Lt. Joshua Orth

Lt. Joshua Orth, left, and Springfield Police Chief Brian H. Gray are shown in front of the newly refurbished entrance to the police station. 


SPRINGFIELD – The Town of Springfield has hired a new police chief and three new officers.

Police Chief Brian H. Gray was selected to lead the Springfield Police Department, which includes newly hired officers Lt. Joshua Orth, Patrolman Jason Conley and Staff Sgt. Chris Funk.

Gray has 12 years of experience in law enforcement with the Blackville and Williston police departments and the Aiken County Sheriff’s Office. He replaces former Springfield police chief Lacra Jenkins, who resigned in July after allegations surfaced of misconduct in office while he was employed as a deputy with the OCSO. Jenkins was since been charged.

On the Springfield Police Department Facebook page, Gray wrote, “As your chief of police I pledge to protect the lives and property of the town of Springfield to the best of my ability, establish law and order (and) build a department (so) the citizens of our community will feel safe as they leave for work and lay their heads down at night."

“I am pleased with the direction in which he is taking the protection and safety of our citizens," Mayor Edward Furtick said of Gray.

All of the Springfield Police Department's new officers underwent background checks, all have associate’s degrees or bachelor’s degrees in criminal justice and all have at least a decade of experience in law enforcement, Gray said.

Orth served as a master at arms in the Navy, worked with the United States Naval Criminal Investigative Service and is a veteran officer, he said.

The new police chief said he and his officers have been sprucing up the outside and inside of the police headquarters, including painting “Springfield Police Department” above the police station entrance.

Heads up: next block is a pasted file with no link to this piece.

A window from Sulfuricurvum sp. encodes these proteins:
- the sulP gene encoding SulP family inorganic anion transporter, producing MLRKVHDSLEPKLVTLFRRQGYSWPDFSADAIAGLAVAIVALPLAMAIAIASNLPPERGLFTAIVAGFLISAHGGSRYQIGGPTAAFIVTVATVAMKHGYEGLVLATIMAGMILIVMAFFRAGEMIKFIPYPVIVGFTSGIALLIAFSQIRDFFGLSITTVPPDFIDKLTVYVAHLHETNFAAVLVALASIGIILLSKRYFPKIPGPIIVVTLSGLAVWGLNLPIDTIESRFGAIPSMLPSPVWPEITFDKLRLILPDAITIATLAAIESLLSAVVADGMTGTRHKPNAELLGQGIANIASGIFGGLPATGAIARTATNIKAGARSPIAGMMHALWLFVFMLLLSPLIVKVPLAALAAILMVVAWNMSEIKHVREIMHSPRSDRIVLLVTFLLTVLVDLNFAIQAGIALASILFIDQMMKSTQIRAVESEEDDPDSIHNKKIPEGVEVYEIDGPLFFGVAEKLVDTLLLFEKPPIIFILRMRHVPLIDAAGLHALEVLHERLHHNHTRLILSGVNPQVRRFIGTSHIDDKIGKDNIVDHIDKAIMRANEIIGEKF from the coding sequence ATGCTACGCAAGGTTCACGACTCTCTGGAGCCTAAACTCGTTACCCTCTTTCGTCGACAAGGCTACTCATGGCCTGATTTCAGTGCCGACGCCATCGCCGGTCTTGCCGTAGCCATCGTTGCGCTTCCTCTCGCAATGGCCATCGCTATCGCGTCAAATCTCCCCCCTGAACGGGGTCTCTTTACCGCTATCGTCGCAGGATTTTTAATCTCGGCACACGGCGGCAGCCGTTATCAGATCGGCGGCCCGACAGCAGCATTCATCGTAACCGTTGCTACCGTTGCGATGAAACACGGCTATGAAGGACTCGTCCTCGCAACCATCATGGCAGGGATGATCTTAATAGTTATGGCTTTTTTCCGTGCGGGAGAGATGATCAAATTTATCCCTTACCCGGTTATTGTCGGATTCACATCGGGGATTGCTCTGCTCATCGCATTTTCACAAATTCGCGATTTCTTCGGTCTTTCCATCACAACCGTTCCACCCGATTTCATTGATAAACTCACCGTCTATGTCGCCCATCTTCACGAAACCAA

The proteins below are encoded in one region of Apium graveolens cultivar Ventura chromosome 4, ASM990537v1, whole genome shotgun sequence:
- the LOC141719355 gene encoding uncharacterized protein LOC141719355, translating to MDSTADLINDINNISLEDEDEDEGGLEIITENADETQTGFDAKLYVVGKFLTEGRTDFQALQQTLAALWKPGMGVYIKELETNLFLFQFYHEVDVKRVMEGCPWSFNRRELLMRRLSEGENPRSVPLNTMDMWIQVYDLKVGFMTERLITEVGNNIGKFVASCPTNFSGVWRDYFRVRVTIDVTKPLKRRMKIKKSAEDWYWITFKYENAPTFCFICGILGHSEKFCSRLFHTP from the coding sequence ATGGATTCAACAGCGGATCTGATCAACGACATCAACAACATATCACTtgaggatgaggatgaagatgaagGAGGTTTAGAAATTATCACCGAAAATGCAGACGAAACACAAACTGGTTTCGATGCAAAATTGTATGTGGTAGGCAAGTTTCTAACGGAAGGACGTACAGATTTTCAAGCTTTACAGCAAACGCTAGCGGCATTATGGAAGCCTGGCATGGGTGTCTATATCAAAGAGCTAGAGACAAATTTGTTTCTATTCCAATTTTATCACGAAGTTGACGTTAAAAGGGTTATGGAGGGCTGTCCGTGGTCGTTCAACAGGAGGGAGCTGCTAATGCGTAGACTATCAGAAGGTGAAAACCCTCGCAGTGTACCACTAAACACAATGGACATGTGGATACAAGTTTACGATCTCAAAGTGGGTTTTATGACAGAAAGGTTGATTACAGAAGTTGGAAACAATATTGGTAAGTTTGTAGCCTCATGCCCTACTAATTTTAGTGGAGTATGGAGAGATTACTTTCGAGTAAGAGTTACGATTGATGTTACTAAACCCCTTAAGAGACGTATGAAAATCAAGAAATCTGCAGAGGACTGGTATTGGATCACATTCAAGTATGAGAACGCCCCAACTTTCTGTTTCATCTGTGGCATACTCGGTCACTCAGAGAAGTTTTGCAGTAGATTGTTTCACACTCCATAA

“It’s an entrance for citizens instead of just an employee entrance now,” Gray said.

“I want Springfield to be just like Mayberry (the fictional small North Carolina town in TV's “The Andy Griffith Show"). I want the citizens to be able to come to me like I am part of their family,” he added.

Gray said he believes in community policing, noting that he and his officers are getting out and talking to people in the community and communicating not only in person, but through Facebook announcements as well.

“We go to different restaurants to meet people. We go to meet people and greet people and shake hands," Orth said.

In response to recent thefts in Springfield, including a four-wheeler, Gray reported he installed cameras in key locations in the town to address the issue.

“I bought body cameras, too," the police chief said. "I want accountability not only for us, but for the citizens."

With the increase in the police force, the department is cracking down on tractor-trailers speeding through the town, Gray reported.

He has also addressed problems with hunters running dogs within the town limits.

On the department's Facebook page, Gray noted, “I'm sure you all are aware that it is hunting season, and we have a lot of complaints about hunters from out of town that like to run dogs (that) have been getting into town. We have an ordinance against hunting in the city limits.”

“ … I like to hunt like the next person, but let's be respectful of other people's land. We have also had several complaints of these hunters flying down the roads on four-wheelers," he said. "Again, from what I'm getting, this is an out of town group."

Gray added, “Day one when I took office, I contacted several close friends I have with DNR (who have) and are currently working the area very forcefully. Several (hunters) have been cited … ”

The new chief said he established contact with Orangeburg County Sheriff's Office Chief Deputy Kenneth Kinsey and told him that the OCSO can use his department as a substation when necessary and that his door is always open. He said he also set up a meeting with the Town of Salley in Aiken County to arrange a mutual aid agreement between the two towns.

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